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Laidlaw v. Organ

Citation. 22 Ill.15 U.S. 178, 2 Wheat. 178, 4 L. Ed. 214 (1817)
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Brief Fact Summary.

Organ entered into a contract to purchase tobacco from Laidlaw at an agreed upon price. Prior to completion of the sale, Plaintiff learned of the end of the War of 1812, but did not disclose that information to Defendant, when asked if Plaintiff knew any information that would affect the terms of their agreement, at the close of the sale. Plaintiff brought suit to recover the tobacco, at the agreed-upon price, and Defendant countered that Plaintiff dealt in bad faith.

Synopsis of Rule of Law.

This case is among the beginning of a line of cases that explores the duties of good faith and disclosure in contractual negotiations.


The Plaintiff/vendee, Organ (Plaintiff) and the Defendant, Laidlaw/vendor (Defendant), entered into an agreement whereby Plaintiff would buy tobacco from Defendant at an agreed upon price. Prior to completion of the sale, Plaintiff learned the War of 1812 was ending and that the value of the product would substantially increase. Defendant, at close of the sale, asked Plaintiff if he knew of any information that would affect the value of the product and Plaintiff answered in the negative, and took possession of the tobacco. The next morning, Defendant recovered the tobacco, upon learning of the change in circumstances, and Plaintiff brought suit to enforce the contract.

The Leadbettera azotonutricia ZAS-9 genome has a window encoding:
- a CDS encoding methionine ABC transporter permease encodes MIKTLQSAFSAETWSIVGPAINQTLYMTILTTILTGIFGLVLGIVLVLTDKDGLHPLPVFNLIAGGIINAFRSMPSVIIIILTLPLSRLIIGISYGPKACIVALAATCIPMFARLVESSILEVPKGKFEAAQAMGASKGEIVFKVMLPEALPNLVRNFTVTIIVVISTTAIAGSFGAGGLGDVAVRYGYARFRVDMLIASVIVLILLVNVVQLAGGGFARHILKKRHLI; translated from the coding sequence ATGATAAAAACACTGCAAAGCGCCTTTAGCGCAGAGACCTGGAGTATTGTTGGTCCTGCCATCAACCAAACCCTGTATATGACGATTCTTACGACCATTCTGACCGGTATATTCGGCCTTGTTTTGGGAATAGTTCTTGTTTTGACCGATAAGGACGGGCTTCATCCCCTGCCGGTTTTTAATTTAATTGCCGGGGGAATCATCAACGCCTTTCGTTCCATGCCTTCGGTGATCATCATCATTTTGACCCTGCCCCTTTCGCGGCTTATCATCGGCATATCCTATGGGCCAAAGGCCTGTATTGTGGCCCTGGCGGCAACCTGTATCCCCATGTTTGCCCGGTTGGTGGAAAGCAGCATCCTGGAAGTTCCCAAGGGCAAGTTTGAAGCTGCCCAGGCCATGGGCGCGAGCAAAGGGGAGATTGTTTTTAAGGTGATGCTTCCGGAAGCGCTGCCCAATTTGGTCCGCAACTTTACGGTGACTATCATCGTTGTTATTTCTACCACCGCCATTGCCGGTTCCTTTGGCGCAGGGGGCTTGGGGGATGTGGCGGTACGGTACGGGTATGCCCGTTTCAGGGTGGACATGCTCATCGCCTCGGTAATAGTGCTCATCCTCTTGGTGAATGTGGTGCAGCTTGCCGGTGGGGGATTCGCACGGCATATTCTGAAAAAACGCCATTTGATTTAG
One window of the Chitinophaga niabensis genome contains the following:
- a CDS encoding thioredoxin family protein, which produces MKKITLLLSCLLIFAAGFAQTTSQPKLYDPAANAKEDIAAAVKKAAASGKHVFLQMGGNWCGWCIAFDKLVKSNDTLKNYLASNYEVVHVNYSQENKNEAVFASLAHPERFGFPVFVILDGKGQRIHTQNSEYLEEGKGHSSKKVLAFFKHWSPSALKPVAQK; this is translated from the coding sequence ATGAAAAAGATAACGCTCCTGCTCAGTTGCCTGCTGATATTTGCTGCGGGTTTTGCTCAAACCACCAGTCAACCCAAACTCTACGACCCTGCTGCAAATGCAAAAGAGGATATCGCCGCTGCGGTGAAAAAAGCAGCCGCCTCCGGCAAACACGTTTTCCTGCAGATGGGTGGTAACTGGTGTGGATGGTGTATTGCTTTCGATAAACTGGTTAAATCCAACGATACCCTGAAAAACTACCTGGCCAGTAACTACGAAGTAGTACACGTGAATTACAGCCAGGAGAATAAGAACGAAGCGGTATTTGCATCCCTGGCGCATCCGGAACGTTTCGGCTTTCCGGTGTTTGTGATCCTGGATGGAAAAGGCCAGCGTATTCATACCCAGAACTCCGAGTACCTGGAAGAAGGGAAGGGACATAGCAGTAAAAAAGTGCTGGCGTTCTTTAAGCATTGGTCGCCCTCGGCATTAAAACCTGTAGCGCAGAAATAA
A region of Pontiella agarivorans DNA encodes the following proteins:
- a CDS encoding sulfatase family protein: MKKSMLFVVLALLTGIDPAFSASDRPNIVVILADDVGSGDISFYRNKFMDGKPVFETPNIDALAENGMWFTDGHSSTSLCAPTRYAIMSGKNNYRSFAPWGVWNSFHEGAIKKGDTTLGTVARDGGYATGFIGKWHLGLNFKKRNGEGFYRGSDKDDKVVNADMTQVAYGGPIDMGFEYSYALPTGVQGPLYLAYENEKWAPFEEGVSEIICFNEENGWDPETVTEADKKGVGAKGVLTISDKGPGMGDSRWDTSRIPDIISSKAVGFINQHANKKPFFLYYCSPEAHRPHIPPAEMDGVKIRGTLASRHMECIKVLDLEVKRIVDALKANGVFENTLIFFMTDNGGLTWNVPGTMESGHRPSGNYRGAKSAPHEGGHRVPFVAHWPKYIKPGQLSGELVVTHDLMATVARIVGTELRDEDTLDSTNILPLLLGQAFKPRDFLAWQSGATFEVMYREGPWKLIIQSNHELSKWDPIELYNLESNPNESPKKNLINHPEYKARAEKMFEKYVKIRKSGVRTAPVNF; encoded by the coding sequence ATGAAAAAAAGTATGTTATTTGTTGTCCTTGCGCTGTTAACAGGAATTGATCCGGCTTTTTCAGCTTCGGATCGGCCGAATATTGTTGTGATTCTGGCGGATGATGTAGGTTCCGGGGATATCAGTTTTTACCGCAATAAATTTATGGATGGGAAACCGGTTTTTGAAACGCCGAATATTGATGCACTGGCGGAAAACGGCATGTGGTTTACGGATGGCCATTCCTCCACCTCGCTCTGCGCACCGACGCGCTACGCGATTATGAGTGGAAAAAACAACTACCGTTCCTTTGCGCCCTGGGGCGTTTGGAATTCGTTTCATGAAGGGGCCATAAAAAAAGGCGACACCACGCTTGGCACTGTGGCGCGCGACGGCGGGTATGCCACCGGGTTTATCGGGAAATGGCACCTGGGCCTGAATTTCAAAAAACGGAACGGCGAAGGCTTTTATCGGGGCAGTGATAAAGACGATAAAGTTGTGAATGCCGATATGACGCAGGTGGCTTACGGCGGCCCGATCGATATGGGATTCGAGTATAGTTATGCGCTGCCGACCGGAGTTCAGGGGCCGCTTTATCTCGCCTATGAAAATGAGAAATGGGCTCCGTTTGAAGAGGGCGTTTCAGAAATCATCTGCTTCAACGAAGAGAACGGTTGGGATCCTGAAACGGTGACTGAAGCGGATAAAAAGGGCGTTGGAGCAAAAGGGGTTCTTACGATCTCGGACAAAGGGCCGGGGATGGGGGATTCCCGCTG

At the trial of this matter, the Court found that Plaintiff was silent when asked directly whether the value of the goods to be purchased would change. Silence, in this case, amounted to bad faith circumvention, which caused harm to the vendor, Defendant. Plaintiff appealed.


This case explores whether fraud necessarily voids a contract and whether it must be proven by positive communication or whether suppression of information could also amount to fraud.


Venire de novo awarded. (Remanded for a new trial.)
Chief Justice Marshall (J. Marshall), on behalf of the Court noted there may be an affirmative duty to disclose, but that it must be determined on a case-by-case basis and the question of whether Plaintiff intentionally circumvented necessary information is one of fact, for a jury to make a determination upon.
Because Defendant directly asked Plaintiff whether it knew of any information that could affect the price of its product, the Court found Plaintiff may have been under a duty to disclose that information.


This case begins to consider the duty of disclosure. When a promisee asks a direct question of a promisor, it could amount to bad faith if the promisor withholds information that could change the promisee’s position.

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